Importing Food to Canada – Transcript
[Text on screen: CFIA Safeguarding with Science]
[Text on screen: Safe Food for Canadians Importing Food]
[Cargo ship on the water. Video then moves to port where airplanes and trucks are transporting food products.]
Every day, thousands of metric tons of food and beverage arrive in Canada by sea, land and air.
[Family at kitchen table eating breakfast.]
Thanks to food importers, Canadians enjoy a variety of foods year round.
[An airplane, warehouse and market are displayed on a map. A dotted line is drawn showing the connection between the three.]
Even with one of the best food safety systems in the world,
[A man is on his laptop in a warehouse.]
we must continue to evolve to meet the challenges of a dynamic global food system.
That's why the Government of Canada has implemented the Safe Food for Canadians Regulations, which applies to food businesses that import or prepare food for export or interprovincial trade.
[Text on screen: Safe Food for Canadians Regulations, Food Businesses.]
[Copies of the Safe Food for Canadians Regulations appear.]
[Text on screen: Key elements, Licensing, Preventive controls, Traceability]
These regulations are built on three key elements that bring Canada's food safety requirements in line with international standards: Licensing, preventive controls, and traceability.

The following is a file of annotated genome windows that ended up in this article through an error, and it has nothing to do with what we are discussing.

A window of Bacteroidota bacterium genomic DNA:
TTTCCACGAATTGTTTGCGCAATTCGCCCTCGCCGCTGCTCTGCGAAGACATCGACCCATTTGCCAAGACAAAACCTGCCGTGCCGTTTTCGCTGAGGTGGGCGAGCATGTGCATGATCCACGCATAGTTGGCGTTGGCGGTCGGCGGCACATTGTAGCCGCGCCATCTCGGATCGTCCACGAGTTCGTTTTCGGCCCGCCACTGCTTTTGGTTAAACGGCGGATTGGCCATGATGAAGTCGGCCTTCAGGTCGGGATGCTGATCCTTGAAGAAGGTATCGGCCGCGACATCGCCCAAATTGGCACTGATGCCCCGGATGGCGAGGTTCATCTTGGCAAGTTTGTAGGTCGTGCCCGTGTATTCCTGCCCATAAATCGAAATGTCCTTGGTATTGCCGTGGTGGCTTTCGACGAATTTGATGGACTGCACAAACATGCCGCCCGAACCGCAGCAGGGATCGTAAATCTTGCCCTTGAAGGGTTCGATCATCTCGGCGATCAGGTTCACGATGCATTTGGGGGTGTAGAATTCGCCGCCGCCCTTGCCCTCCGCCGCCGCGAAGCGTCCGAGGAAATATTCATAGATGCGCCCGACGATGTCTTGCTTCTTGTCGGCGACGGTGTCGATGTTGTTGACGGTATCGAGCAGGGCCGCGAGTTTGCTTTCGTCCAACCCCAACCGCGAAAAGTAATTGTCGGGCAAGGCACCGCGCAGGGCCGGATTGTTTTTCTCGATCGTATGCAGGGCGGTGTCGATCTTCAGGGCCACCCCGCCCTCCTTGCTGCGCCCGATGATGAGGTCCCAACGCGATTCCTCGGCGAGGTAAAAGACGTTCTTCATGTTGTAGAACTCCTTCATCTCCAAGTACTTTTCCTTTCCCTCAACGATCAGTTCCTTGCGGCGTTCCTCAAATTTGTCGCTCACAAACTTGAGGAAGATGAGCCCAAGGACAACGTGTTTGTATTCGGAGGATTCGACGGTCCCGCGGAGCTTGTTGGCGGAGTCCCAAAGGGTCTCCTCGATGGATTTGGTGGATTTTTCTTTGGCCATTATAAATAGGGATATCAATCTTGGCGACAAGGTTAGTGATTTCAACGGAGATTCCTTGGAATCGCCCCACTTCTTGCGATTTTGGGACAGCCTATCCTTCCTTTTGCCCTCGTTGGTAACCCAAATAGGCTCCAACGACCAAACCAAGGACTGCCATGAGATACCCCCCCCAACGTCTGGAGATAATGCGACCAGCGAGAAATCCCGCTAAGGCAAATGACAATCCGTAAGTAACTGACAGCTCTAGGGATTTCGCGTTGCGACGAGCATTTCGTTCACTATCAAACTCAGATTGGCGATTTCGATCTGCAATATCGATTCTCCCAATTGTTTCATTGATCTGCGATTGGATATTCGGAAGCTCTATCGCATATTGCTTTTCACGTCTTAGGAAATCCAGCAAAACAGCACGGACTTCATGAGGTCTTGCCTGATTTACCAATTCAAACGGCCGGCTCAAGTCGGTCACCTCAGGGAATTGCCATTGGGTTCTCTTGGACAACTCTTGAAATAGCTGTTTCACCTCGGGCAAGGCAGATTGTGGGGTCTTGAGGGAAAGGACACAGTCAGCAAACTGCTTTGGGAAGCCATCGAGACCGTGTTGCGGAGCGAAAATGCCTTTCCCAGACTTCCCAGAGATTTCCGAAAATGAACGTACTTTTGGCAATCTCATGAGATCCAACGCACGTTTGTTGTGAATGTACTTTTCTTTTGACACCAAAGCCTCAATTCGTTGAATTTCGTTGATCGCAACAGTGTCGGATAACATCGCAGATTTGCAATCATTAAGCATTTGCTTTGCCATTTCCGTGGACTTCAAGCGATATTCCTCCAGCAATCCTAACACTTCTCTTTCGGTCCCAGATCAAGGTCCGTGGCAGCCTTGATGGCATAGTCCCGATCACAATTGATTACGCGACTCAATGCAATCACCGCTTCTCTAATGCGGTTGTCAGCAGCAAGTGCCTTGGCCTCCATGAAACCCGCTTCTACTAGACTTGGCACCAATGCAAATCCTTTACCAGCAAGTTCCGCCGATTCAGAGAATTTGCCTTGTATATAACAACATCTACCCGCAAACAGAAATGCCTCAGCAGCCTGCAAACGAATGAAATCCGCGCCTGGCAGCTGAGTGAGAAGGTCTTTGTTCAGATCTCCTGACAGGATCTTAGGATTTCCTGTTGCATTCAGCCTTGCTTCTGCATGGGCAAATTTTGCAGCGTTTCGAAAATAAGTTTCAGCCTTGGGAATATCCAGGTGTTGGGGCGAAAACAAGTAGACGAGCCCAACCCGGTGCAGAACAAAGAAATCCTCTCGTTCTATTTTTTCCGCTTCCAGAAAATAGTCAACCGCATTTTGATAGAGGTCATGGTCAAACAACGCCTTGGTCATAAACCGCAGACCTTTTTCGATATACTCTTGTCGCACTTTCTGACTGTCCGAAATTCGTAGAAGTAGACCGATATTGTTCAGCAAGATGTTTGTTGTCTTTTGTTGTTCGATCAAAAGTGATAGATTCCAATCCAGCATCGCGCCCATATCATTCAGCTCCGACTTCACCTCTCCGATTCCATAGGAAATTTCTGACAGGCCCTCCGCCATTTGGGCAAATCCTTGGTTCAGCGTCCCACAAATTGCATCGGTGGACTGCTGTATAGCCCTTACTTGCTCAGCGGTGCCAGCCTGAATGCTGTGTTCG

[Screen zooms into a computer screen. Text on computer screen reads [SFC Licence LIC #123AB]]
Licensing – the first element – means that as an importer, you need a Safe Food for Canadians licence from the Canadian Food Inspection Agency to import food into Canada.
[Screen changes to a binder with [Preventive Control Plan] written on a paper.]
Secondly, you need preventive controls in place to make sure your food is safe when you import it into Canada.
[Binder flips pages and zooms into a page with [Traceability] written across it.]
The third element – traceability – means you are able to trace where you bought your food and to whom you sold it.
[Goes back to Preventive Control Plan Binder.]
Let's look more closely at preventive controls and what this means.
[Zooms into Importer Preventive Control Plan page. Scrolls down to show [Description of risks] and [Actions taken to control risks] section]
As an importer, you need to understand the risks associated with the food you import and work with your foreign supplier to control those risks.
[Text on screen: How do you do that?]
How do you do that?
[Zooms into Imported food Page in binder. Focuses on arrangement of food products.]
The first step is to know your food.
[Three sections of hazards appear on the screen.]
[Text on screen: Biological, chemical, physical]
This means being aware of any biological, chemical, and physical hazards that pose a risk of contamination to the food.
[Shows Imported Food Page, and scrolls down to Preventive Control Measure checklist. A checklist appears beside each category.]
You need to describe the food you import, clearly identify those potential risks, and outline steps to control them.
[Page turns to Foreign supplier page. Page zooms to staff using safety measure in their production zone.]
[Text on screen: Safe conditions, prepare, store, transport]